I really love reading and rereading The City of Ember by Jeanne DuPrau. It was one of the first dystopian novels that I ever read. The other "early" dystopian novel being The Giver. While I've probably read The Giver a good half-dozen times or so, The City of Ember is one I've read only a few times.
It opens with a prologue of sorts, a discussion of "the Instructions." The Builders create a box that will open when the time is right--about 220 years--and reveal a set of instructions for the mayor to help lead the people of Ember out of the darkness and into the light. That was the plan. That wasn't what actually happened, however, one mayor having failed to tell his successor of the box before he died. The box was "lost" seemingly forever. The instructions to remain a secret....
First sentence: In the city of Ember, the sky was always dark.
There is a heroine and a hero in this children's book. Doon is recently assigned to the pipeworks. Lina is recently assigned to be a Messenger. They're young--twelve or thirteen--and their future seems uncertain. Readers get to spend time with Lina and her family (a grandmother whose memory and health is failing, a baby sister) and Doon and his family (a father who is very supportive and encouraging to his son). Readers also get to meet a handful of other residents in the town. One such resident being the mayor (boo, hiss).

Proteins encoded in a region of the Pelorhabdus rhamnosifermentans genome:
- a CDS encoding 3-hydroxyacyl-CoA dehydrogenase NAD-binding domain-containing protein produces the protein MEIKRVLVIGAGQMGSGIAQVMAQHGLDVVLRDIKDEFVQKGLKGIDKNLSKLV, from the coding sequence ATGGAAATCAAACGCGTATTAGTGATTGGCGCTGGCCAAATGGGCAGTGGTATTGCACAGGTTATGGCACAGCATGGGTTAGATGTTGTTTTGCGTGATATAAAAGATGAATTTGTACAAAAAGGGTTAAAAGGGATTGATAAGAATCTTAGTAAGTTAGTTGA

The premise of this one is fantastic. For over two hundred years generations have lived underground in the city of Ember not knowing that there was a world above, not even knowing they were underground. All of their resources are limited, severely limited. And the city of Ember, is, in fact "dying" because things are wearing down and running out. The people remain unaware despite the frequency of blackouts and shortages at stores. (Would canned goods *really* last over two hundred years? Would light bulbs and batteries really have that long a shelf life? I'm not sure I want to over-think it.)
At the heart of this one is the mystery. The instructions come to 'the light of day' so to speak tattered and chewed. Lina, Doon, and a few trusted adults piece together letters into words, words into sentences, sentences into ideas.
© 2016 Becky Laney of Becky's Book Reviews